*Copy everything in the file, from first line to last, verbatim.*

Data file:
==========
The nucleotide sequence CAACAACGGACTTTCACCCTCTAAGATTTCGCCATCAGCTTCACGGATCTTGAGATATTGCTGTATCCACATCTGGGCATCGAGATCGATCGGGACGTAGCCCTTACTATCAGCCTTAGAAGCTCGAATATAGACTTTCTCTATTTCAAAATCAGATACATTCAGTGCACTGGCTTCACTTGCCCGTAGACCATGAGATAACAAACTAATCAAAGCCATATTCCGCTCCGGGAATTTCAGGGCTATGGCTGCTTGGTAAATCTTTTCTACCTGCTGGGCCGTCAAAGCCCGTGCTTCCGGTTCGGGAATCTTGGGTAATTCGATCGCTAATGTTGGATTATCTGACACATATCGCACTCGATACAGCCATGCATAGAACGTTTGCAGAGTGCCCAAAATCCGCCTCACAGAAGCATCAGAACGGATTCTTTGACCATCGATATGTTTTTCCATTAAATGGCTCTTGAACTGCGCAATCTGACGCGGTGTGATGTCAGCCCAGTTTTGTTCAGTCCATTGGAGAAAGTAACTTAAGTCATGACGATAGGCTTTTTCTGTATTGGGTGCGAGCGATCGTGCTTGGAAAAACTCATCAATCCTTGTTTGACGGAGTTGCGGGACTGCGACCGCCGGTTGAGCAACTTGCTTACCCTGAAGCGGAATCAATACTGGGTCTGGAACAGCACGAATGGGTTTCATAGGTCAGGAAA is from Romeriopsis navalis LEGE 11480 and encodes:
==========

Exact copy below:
The nucleotide sequence CAACAACGGACTTTCACCCTCTAAGATTTCGCCATCAGCTTCACGGATCTTGAGATATTGCTGTATCCACATCTGGGCATCGAGATCGATCGGGACGTAGCCCTTACTATCAGCCTTAGAAGCTCGAATATAGACTTTCTCTATTTCAAAATCAGATACATTCAGTGCACTGGCTTCACTTGCCCGTAGACCATGAGATAACAAACTAATCAAAGCCATATTCCGCTCCGGGAATTTCAGGGCTATGGCTGCTTGGTAAATCTTTTCTACCTGCTGGGCCGTCAAAGCCCGTGCTTCCGGTTCGGGAATCTTGGGTAATTCGATCGCTAATGTTGGATTATCTGACACATATCGCACTCGATACAGCCATGCATAGAACGTTTGCAGAGTGCCCAAAATCCGCCTCACAGAAGCATCAGAACGGATTCTTTGACCATCGATATGTTTTTCCATTAAATGGCTCTTGAACTGCGCAATCTGACGCGGTGTGATGTCAGCCCAGTTTTGTTCAGTCCATTGGAGAAAGTAACTTAAGTCATGACGATAGGCTTTTTCTGTATTGGGTGCGAGCGATCGTGCTTGGAAAAACTCATCAATCCTTGTTTGACGGAGTTGCGGGACTGCGACCGCCGGTTGAGCAACTTGCTTACCCTGAAGCGGAATCAATACTGGGTCTGGAACAGCACGAATGGGTTTCATAGGTCAGGAAA is from Romeriopsis navalis LEGE 11480 and encodes: